As Projected Soybean Acreage Surges, Can Wheat Coexist?
A dramatic increase in demand for oilseeds could impact U.S. wheat production in coming years, with significantly more acres expected to be planted in soybeans destined for new and expanded crushing facilities.
Between 20 million and 25 million additional acres of soybeans will be needed to meet requirements of the renewable diesel industry, some analysts are predicting.
At the same time, global demand for wheat is also expected to rise, setting up dynamic competition for acreage in states where both crops are grown. For the U.S. wheat industry, the situation creates important questions: How much wheat acreage could potentially be lost to soybeans? Will lost acres impact the U.S.’ standing as the world’s most dependable wheat supplier? Can wheat and soybeans co-exist in a competitive environment?
Where possible, farmers may adapt and double-crop more wheat and soybeans to maintain supplies of both crops. It is already a common practice in top soybean states like Illinois, Indiana and Ohio, where soft red winter wheat is the dominant class. But in soybean states that produce hard red winter and hard red spring wheat – Kansas, Nebraska, South Dakota and North Dakota, for example – allotting acreage is more complicated due to average rainfall and shorter growing seasons.
The ultimate question is if U.S. farmers will be able to meet the demand for both wheat and soybeans by doing what they have always done – figure out a way to do more with less.
Many Options, Limited Acres
Mike Krueger, a grain industry consultant with Lida Communications, put a spotlight on the emerging “competition for acreage” during last month’s U.S. Wheat Associates World Staff Conference.
While describing volatility in global wheat and grain markets due uncertain market conditions, Krueger noted a more predictable factor that will affect markets and decisions made by U.S farmers.
“Renewable diesel is projected to increase eight-fold by 2030 and significant investments of more than $2 billion are being put into new and expanded soybean processing plants in the U.S. right now,” Krueger explained. “The U.S. soybean crush will expand by 10%, or more. We are talking vast numbers, and while sunflower and canola should be big beneficiaries of renewable diesel, soybeans are certainly going to be in even higher demand.”
A boost of 20 million acres would catapult soybean and go a long way toward meeting the projected oilseeds demand.
But at what cost?
The U.S. has consistently ranked as one of the top five wheat producing countries in the world and one of the top three wheat exporting countries. Would a major shift in acreage affect U.S. production, thus its place as a supplier?
“We must remember there’s also a global demand for wheat, as well as corn, and we have to consider ongoing drought and weather patterns, not to mention political conflicts that are impacting grain production and supplies all over the world,” Krueger said. “All of this, all the things going on that affect global trade, will put major emphasis on overall crop production in the U.S. and the entire Northern Hemisphere. To be honest, no crop can afford to give up or lose acres.”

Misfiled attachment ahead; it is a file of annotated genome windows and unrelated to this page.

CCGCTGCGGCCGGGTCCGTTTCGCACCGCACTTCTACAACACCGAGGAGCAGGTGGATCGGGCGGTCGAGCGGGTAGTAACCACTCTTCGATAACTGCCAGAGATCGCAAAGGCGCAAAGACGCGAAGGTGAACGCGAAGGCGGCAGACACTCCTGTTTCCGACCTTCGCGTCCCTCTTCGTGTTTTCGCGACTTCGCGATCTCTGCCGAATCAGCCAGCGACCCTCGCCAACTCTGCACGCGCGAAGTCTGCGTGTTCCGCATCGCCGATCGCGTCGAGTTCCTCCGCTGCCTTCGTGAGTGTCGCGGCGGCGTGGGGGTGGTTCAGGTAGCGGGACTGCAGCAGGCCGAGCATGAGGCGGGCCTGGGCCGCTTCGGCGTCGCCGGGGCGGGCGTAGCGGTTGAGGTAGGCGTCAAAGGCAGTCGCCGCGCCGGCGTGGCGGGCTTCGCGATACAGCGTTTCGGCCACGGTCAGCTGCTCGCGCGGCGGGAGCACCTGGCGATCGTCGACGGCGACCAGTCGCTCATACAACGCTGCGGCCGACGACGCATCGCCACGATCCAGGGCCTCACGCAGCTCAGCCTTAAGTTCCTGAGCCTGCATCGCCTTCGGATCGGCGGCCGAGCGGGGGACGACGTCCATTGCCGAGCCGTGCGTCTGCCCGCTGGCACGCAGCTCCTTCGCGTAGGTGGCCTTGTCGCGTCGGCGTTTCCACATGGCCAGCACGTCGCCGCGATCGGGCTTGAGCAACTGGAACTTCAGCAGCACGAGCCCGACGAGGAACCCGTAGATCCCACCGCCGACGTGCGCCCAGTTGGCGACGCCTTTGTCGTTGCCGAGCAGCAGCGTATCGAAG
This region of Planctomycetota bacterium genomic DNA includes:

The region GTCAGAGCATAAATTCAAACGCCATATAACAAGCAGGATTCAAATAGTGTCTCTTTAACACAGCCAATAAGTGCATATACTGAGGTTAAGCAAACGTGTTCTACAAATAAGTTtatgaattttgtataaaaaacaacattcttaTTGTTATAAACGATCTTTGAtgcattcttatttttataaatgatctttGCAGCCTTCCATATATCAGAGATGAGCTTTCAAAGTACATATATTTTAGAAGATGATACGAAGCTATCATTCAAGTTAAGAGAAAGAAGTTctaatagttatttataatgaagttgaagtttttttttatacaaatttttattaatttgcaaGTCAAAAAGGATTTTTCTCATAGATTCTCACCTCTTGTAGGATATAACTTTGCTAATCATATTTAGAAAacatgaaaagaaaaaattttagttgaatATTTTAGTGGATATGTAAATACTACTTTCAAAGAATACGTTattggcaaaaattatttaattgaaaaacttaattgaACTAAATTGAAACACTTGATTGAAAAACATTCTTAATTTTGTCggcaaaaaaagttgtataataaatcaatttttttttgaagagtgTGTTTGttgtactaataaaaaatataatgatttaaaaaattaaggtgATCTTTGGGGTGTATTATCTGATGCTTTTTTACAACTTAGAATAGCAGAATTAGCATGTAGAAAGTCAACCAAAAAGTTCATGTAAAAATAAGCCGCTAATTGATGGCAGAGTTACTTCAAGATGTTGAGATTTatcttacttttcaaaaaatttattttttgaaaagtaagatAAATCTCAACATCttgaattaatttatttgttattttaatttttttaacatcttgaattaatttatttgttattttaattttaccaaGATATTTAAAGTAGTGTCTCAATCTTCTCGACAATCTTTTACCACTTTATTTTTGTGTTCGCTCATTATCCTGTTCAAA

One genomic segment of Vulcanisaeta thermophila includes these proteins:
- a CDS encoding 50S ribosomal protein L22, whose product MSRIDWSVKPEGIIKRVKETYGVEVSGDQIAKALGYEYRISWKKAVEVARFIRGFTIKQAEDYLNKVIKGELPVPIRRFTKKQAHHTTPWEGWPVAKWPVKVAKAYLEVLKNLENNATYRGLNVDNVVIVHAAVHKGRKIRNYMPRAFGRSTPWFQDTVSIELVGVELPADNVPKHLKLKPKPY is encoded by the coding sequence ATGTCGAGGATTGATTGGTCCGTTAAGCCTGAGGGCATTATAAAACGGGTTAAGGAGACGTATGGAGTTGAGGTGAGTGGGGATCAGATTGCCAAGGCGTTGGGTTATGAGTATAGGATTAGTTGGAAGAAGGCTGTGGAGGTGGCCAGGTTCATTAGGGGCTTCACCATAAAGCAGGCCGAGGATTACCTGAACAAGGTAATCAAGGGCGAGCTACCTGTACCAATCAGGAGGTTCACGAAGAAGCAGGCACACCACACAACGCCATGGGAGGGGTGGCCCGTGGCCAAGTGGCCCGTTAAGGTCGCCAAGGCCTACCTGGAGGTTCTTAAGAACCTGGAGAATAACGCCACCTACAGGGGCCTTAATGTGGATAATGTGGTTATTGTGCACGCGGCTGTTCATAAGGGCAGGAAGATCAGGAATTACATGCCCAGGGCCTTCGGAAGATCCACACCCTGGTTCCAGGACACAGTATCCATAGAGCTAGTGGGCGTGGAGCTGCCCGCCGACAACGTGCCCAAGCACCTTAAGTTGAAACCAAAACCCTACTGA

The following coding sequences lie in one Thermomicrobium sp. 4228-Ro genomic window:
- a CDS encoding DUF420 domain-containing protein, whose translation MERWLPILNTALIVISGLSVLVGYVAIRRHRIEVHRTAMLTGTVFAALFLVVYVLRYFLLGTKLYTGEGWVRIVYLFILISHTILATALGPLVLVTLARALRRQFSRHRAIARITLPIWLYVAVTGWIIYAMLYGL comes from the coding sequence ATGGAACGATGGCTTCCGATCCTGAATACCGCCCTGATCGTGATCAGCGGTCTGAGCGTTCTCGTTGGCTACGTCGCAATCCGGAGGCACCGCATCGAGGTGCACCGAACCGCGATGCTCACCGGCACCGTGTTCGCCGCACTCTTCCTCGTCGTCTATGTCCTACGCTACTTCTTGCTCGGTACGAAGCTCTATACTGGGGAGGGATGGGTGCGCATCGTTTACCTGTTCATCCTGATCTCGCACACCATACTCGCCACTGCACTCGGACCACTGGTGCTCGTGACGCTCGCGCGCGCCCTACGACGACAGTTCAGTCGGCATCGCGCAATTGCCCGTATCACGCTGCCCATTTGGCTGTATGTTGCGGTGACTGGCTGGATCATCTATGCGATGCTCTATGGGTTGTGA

Can Double-cropping Help?
Higher prices caused by global demand for wheat and soybeans appears to be motivating more farmers in the Midwest to consider seeding soft red winter wheat in the fall and soybeans in the same field following wheat harvest.
About 40% of producers responding to a Purdue University Ag Economy Barometer survey in June indicated they have utilized a wheat and soybean double-crop rotation in the past. About 28% of those producers planned to increase the amount of cropland devoted to this rotation by seeding more wheat this fall followed by soybean plantings on the same acres in spring 2023.
Ultimately, the biggest factor behind whether farmers begin growing an extra crop of wheat is what price they can get for the crop.
“The shift toward increasing soft red winter wheat acreage is likely the result of the expected profitability improvement of the wheat and double-crop soybean rotation,” James Mintert and Michael Langemeier, authors of the Purdue survey, noted.
A move by the federal government earlier this year to increase the number of counties eligible for double-cropping insurance was a move aimed at boosting U.S. production of wheat and soybeans by reducing the risk for farmers who decide to take the double-crop route.
Producers are well-aware that there are drawbacks to double-cropping wheat and soybeans.
“Compared to single-crop soybeans, double-crop soybeans have a shorter growing season due to the delay in planting until the wheat is harvested, which often result in reduced yields,” said Scott Gerlt, Chief Economist for the American Soybean Association (ASA). “Despite this drawback, double-cropping does allow increased production.”
Wheat Demand to Grow
Despite questions about acreage and production, U.S. wheat continues to be in demand by international customers because of its consistent quality and reliability.
Krueger expects the demand will continue to expand.
“A primary reason is that global wheat supplies are likely to shrink due to a renewed focus on soybeans, and to a lesser extent, corn,” Krueger said. “Another factor favoring U.S. producers involves shipping and logistics limitations that hamper competing wheat-growing countries, including Russia and Ukraine.”
Effects from a third consecutive La Nina would further pressure global supplies.
“These things will undoubtedly lead to more export demand for wheat,” Krueger said. “Can the U.S. meet the demand? That is the puzzle that’s still being put together. Farmers make decisions every single planting season. They only have so many acres to work with.”